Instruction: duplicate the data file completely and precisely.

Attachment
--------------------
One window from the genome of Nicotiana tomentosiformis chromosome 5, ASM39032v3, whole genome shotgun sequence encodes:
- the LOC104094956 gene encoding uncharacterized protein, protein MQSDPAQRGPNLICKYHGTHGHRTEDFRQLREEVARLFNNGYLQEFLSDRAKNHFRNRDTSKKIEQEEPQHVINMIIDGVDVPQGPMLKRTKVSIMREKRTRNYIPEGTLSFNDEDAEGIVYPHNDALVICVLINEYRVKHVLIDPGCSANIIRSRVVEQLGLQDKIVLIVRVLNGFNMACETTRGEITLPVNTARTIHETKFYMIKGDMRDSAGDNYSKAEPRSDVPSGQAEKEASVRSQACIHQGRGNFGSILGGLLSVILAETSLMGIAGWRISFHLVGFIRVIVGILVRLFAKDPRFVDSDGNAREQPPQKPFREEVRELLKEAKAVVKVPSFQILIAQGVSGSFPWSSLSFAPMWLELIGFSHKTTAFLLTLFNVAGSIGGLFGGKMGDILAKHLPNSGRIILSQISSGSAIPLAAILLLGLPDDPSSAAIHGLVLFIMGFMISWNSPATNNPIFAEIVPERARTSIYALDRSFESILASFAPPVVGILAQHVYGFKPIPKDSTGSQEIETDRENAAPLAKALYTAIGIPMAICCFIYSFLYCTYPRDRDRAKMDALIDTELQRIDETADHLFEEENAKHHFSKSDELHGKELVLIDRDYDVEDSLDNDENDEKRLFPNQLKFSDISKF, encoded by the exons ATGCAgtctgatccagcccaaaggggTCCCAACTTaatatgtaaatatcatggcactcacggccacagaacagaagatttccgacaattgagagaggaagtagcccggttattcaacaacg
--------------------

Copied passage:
One window from the genome of Nicotiana tomentosiformis chromosome 5, ASM39032v3, whole genome shotgun sequence encodes:
- the LOC104094956 gene encoding uncharacterized protein, protein MQSDPAQRGPNLICKYHGTHGHRTEDFRQLREEVARLFNNGYLQEFLSDRAKNHFRNRDTSKKIEQEEPQHVINMIIDGVDVPQGPMLKRTKVSIMREKRTRNYIPEGTLSFNDEDAEGIVYPHNDALVICVLINEYRVKHVLIDPGCSANIIRSRVVEQLGLQDKIVLIVRVLNGFNMACETTRGEITLPVNTARTIHETKFYMIKGDMRDSAGDNYSKAEPRSDVPSGQAEKEASVRSQACIHQGRGNFGSILGGLLSVILAETSLMGIAGWRISFHLVGFIRVIVGILVRLFAKDPRFVDSDGNAREQPPQKPFREEVRELLKEAKAVVKVPSFQILIAQGVSGSFPWSSLSFAPMWLELIGFSHKTTAFLLTLFNVAGSIGGLFGGKMGDILAKHLPNSGRIILSQISSGSAIPLAAILLLGLPDDPSSAAIHGLVLFIMGFMISWNSPATNNPIFAEIVPERARTSIYALDRSFESILASFAPPVVGILAQHVYGFKPIPKDSTGSQEIETDRENAAPLAKALYTAIGIPMAICCFIYSFLYCTYPRDRDRAKMDALIDTELQRIDETADHLFEEENAKHHFSKSDELHGKELVLIDRDYDVEDSLDNDENDEKRLFPNQLKFSDISKF, encoded by the exons ATGCAgtctgatccagcccaaaggggTCCCAACTTaatatgtaaatatcatggcactcacggccacagaacagaagatttccgacaattgagagaggaagtagcccggttattcaacaacg